From the footnote on p. 79 of the 1985 paperback edition of Carl Sagan’s book Cosmos:
There are many unexpected developments in mustering spacecraft to explore the planets. This is one of them: Among the instruments aboard one of the Pioneer Venus entry probes was a net flux radiometer, designed to measure simultaneously the amount of infrared energy flowing upwards and downwards at each position in the Venus atmosphere. The instrument required a sturdy window that was also transparent to infrared radiation. A 13.5-karat diamond was imported and milled into the desired window. However, the contractor was required to pay a $12,000 import duty. Eventually, the U.S. Customs service decided that after the diamond was launched to Venus it was unavailable for trade on Earth and refunded the money to the manufacturer.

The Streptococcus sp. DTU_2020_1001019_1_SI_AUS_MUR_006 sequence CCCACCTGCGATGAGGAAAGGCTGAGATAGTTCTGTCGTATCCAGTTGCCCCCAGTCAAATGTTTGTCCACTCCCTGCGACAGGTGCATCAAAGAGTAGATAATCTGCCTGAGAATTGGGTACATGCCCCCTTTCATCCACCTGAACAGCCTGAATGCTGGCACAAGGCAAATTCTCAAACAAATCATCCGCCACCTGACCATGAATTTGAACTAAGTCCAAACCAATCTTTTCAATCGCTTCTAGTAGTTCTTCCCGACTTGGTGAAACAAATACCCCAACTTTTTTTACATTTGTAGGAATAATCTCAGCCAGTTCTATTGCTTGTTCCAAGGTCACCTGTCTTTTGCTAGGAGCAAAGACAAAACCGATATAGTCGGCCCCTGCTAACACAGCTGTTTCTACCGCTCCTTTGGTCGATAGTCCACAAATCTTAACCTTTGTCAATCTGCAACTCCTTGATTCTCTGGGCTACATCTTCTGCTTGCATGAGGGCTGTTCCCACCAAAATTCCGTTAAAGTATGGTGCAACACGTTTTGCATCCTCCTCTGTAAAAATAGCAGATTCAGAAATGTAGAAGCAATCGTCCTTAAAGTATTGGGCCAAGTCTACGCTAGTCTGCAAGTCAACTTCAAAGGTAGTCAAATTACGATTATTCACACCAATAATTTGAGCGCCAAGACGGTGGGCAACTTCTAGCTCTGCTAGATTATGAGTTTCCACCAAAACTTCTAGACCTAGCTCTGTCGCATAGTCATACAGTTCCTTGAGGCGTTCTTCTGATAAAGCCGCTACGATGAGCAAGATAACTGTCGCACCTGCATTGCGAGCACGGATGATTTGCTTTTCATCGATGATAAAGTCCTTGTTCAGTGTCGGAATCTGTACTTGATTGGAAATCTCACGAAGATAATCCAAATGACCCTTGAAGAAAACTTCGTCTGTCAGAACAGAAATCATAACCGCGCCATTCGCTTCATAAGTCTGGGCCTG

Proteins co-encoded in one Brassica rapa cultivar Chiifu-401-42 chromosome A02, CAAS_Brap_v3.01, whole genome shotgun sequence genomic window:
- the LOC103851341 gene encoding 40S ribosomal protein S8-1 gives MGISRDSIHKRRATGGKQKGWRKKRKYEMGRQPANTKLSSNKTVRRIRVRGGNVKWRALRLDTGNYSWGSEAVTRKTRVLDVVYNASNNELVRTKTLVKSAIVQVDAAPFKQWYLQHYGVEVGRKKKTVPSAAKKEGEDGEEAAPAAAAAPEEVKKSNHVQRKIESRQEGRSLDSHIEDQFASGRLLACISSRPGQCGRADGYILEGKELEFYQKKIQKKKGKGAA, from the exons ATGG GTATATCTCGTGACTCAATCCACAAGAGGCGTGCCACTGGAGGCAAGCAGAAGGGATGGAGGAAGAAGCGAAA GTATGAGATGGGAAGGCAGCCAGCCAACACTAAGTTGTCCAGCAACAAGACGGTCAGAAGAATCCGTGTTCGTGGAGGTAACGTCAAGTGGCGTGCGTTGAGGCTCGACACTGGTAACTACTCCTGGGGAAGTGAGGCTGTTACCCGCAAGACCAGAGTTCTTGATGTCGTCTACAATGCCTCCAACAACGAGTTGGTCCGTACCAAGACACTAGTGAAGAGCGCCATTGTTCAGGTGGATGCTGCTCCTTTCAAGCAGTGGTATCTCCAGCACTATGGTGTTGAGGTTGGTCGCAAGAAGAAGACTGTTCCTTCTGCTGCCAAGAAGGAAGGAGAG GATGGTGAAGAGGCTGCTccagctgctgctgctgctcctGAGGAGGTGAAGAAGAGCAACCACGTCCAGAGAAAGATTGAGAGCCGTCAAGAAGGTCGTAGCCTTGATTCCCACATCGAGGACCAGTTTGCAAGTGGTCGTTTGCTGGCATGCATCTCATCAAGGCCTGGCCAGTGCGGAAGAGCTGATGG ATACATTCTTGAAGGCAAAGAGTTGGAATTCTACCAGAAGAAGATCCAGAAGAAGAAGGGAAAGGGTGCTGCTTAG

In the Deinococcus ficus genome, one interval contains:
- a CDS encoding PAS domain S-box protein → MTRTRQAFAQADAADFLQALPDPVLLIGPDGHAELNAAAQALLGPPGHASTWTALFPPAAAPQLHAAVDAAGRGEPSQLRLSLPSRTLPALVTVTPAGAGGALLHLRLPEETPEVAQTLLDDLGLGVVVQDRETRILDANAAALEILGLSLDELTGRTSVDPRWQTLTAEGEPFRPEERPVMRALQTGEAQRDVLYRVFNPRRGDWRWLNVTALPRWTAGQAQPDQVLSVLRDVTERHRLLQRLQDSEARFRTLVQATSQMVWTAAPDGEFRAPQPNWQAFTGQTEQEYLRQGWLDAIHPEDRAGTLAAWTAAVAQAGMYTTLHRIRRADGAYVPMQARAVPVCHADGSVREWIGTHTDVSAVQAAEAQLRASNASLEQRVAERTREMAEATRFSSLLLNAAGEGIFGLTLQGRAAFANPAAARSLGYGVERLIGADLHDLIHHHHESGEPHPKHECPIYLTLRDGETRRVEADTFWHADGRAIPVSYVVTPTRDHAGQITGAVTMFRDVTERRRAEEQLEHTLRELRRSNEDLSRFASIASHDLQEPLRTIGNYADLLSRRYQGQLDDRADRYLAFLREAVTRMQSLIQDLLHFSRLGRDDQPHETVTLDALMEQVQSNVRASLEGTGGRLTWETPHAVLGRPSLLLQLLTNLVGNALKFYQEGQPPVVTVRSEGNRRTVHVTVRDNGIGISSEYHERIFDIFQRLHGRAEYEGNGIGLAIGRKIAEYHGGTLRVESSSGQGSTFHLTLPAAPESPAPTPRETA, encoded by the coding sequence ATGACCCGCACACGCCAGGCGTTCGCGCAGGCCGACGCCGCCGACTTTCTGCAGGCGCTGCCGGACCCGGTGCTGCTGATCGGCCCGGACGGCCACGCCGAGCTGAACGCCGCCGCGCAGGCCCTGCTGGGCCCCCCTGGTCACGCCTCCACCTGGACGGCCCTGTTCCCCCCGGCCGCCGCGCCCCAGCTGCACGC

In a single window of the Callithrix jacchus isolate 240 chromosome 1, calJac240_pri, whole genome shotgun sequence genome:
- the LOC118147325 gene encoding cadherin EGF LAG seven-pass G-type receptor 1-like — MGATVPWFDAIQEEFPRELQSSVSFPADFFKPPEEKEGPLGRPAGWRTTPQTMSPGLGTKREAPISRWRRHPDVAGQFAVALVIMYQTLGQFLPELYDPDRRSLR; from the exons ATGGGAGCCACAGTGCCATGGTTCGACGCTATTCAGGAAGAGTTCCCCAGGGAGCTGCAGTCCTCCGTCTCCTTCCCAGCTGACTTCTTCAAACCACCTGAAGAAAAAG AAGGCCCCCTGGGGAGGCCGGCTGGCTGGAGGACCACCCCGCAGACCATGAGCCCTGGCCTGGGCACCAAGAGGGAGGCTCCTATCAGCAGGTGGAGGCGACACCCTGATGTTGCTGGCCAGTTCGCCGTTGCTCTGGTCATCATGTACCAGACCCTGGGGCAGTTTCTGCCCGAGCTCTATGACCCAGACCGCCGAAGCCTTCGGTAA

This reminds me of the customs form the Apollo 11 crew filled out upon their return to Earth.